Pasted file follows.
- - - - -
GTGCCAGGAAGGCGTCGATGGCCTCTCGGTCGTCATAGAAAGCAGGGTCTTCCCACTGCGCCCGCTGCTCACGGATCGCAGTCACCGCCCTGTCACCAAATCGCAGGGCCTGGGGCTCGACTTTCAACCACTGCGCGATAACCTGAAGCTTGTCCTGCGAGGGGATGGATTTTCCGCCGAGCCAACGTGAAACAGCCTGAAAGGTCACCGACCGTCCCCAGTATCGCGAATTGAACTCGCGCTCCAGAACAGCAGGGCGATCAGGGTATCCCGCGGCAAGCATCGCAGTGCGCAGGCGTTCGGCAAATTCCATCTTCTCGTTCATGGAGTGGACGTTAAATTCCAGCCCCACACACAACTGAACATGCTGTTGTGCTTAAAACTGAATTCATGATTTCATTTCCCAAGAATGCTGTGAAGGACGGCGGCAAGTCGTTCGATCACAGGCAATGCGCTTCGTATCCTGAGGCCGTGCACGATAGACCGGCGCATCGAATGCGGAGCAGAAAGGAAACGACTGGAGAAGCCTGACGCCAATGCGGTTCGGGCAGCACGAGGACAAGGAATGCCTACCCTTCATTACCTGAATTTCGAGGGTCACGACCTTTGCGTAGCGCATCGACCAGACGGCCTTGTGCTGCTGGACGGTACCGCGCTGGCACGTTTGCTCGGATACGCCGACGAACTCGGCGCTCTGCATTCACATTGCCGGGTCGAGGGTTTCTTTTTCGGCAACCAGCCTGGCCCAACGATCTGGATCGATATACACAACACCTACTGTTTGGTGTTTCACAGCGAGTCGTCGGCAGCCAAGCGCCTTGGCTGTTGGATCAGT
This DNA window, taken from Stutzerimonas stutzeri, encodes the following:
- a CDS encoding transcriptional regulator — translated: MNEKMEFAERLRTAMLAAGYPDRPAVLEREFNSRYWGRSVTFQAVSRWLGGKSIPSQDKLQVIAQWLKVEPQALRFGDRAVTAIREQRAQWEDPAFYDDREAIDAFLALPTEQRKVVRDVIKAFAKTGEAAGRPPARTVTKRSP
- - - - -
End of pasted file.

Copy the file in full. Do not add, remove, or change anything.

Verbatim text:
GTGCCAGGAAGGCGTCGATGGCCTCTCGGTCGTCATAGAAAGCAGGGTCTTCCCACTGCGCCCGCTGCTCACGGATCGCAGTCACCGCCCTGTCACCAAATCGCAGGGCCTGGGGCTCGACTTTCAACCACTGCGCGATAACCTGAAGCTTGTCCTGCGAGGGGATGGATTTTCCGCCGAGCCAACGTGAAACAGCCTGAAAGGTCACCGACCGTCCCCAGTATCGCGAATTGAACTCGCGCTCCAGAACAGCAGGGCGATCAGGGTATCCCGCGGCAAGCATCGCAGTGCGCAGGCGTTCGGCAAATTCCATCTTCTCGTTCATGGAGTGGACGTTAAATTCCAGCCCCACACACAACTGAACATGCTGTTGTGCTTAAAACTGAATTCATGATTTCATTTCCCAAGAATGCTGTGAAGGACGGCGGCAAGTCGTTCGATCACAGGCAATGCGCTTCGTATCCTGAGGCCGTGCACGATAGACCGGCGCATCGAATGCGGAGCAGAAAGGAAACGACTGGAGAAGCCTGACGCCAATGCGGTTCGGGCAGCACGAGGACAAGGAATGCCTACCCTTCATTACCTGAATTTCGAGGGTCACGACCTTTGCGTAGCGCATCGACCAGACGGCCTTGTGCTGCTGGACGGTACCGCGCTGGCACGTTTGCTCGGATACGCCGACGAACTCGGCGCTCTGCATTCACATTGCCGGGTCGAGGGTTTCTTTTTCGGCAACCAGCCTGGCCCAACGATCTGGATCGATATACACAACACCTACTGTTTGGTGTTTCACAGCGAGTCGTCGGCAGCCAAGCGCCTTGGCTGTTGGATCAGT
This DNA window, taken from Stutzerimonas stutzeri, encodes the following:
- a CDS encoding transcriptional regulator — translated: MNEKMEFAERLRTAMLAAGYPDRPAVLEREFNSRYWGRSVTFQAVSRWLGGKSIPSQDKLQVIAQWLKVEPQALRFGDRAVTAIREQRAQWEDPAFYDDREAIDAFLALPTEQRKVVRDVIKAFAKTGEAAGRPPARTVTKRSP